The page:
As art collectors go, Quynh Nguyen had an early start. When still a student, she sat for a portrait by Bui Quang Ngoc, an acclaimed Vietnamese painter, and promptly fell in love with the painting. Not least because she felt it sat outside the canon dominated by demure, long-haired maidens. Yet it took Quynh five years to work up the courage and ask the artist to sell it to her.
The collector has been much more decisive with the acquisitions that followed, usually buying on the spot. The school girl portrait started a collection that formed the basis of the Nguyen Art Foundation (NAF), a nonprofit organization founded in 2018 with a goal of promoting contemporary art. With hundreds of paintings, sculptures, performance art pieces and installations, NAF is one of Vietnam’s largest private collections of contemporary art.
Unlike her mother, Thy Nguyen who is in charge of special projects at NAF, doesn’t have a particular painting to thank for her cultural awakening. In her family’s home-cum-gallery in Houston, art was on the walls and in dinnertime conversations. Family nights out included attending artist talks at Menil Collection — an art space featuring a private collection of John and Dominique de Menil that served as an inspiration for NAF.
With her family now back in Vietnam, Thy’s plan is to complete her studies in the US before deciding how to best contribute to NAF’s growth. One of the organization’s ambitions is to lay the foundation for Vietnam’s first contemporary art museum — a long-term goal. In the meantime, the focus remains on supporting Vietnamese and international artists with links to Vietnam and on promoting contemporary art through the network of EMASI and Renaissance schools, owned by Quynh’s family.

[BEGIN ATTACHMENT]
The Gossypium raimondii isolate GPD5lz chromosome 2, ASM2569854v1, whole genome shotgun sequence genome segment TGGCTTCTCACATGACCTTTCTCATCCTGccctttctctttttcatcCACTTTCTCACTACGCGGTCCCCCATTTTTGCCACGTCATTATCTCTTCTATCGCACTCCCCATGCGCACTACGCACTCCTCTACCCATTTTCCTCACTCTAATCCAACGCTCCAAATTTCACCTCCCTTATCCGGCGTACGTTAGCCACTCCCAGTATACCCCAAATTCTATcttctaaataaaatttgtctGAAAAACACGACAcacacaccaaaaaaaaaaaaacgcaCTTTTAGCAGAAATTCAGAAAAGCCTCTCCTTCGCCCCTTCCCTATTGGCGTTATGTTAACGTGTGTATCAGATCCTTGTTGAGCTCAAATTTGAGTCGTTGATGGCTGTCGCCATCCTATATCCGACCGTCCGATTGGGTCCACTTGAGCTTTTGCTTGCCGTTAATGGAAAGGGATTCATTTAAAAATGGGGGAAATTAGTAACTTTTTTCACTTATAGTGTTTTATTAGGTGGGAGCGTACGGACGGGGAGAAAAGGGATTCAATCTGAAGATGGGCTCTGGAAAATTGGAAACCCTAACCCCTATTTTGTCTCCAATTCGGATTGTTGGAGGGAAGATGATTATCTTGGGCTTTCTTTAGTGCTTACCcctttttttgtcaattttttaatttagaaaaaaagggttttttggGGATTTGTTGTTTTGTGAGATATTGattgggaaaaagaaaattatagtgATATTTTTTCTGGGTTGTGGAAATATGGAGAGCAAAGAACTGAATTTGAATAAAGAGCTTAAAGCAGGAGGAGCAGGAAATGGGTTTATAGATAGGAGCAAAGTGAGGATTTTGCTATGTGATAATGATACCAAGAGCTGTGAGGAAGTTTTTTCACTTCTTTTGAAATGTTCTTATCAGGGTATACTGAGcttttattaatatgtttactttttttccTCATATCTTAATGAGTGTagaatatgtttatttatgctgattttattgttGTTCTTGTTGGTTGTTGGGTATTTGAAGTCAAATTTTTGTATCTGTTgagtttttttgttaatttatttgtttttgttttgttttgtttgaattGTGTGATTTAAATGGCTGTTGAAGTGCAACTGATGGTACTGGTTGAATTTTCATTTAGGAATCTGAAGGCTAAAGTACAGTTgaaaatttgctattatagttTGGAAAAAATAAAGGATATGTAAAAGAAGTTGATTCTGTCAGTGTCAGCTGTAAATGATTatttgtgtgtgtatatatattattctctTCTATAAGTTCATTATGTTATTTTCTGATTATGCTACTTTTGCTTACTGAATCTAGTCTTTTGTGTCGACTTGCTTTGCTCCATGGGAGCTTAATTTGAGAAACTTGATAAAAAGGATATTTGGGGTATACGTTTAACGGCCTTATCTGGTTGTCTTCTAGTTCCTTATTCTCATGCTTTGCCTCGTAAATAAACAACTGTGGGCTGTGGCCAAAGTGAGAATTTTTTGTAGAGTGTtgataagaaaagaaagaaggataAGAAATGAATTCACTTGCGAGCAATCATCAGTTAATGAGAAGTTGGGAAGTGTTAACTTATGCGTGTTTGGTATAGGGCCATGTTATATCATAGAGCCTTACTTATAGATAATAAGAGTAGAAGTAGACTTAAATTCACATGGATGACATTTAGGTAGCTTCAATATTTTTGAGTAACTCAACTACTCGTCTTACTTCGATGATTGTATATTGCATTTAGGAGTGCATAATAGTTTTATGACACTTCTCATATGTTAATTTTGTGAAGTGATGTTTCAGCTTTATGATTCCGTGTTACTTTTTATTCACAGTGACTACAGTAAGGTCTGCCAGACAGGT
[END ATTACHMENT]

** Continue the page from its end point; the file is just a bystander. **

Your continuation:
We talk to the mother and daughter team about the role of art in education and what can be done to make young Viet Kieus and Vietnamese more interested in contemporary art.
NAF is establishing dedicated art spaces in Saigon schools. What is the idea behind them?
Quynh: Back in 2017, when designing EMASI schools, we worked closely with an art advisor. The brief was to create a versatile art space that could function as a gallery, an event venue, an artist studio and a library. The first two of these venues, the art spaces at EMASI Nam Long and Van Phuc, will open by October 2020 with an exhibition featuring select pieces from NAF’s collection. All content and activities linking the exhibitions and projects with the school curriculum will be developed in consultation with students, parents, teachers and curators.
But these art spaces are only one part of our commitment to making contemporary art more accessible. At three of our campuses, students already interact with art on a daily basis. There are installations and other artworks, all of museum quality, that kids have access to just by attending classes or getting a bit of air during the recess. They are really immersed in art.
We also organize art-centric field trips. In October 2018, we brought IB Arts students to meet artists at A. Farm, an art residency we initiated in partnership with MoT+++ and Sàn Art — two other independent art spaces in Saigon. To be able to see artists at work, to understand their creative process was an invaluable experience for the students.
I believe that we are the only ones putting a private collection on show at Vietnam’s educational institutions as well as running all these other initiatives.
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Other than the artwork on display at the schools, where can the public view NAF’s collection?
Quynh: It was only recently that I moved a shipping container’s worth of art from Houston to Vietnam, so we are still looking for ways to have the key pieces on permanent display. At the moment, the public can see parts of the collection on NAF’s website managed by MoT+++. And as soon as EMASI and Renaissance art spaces open, there will be a physical space for the art lovers to visit too.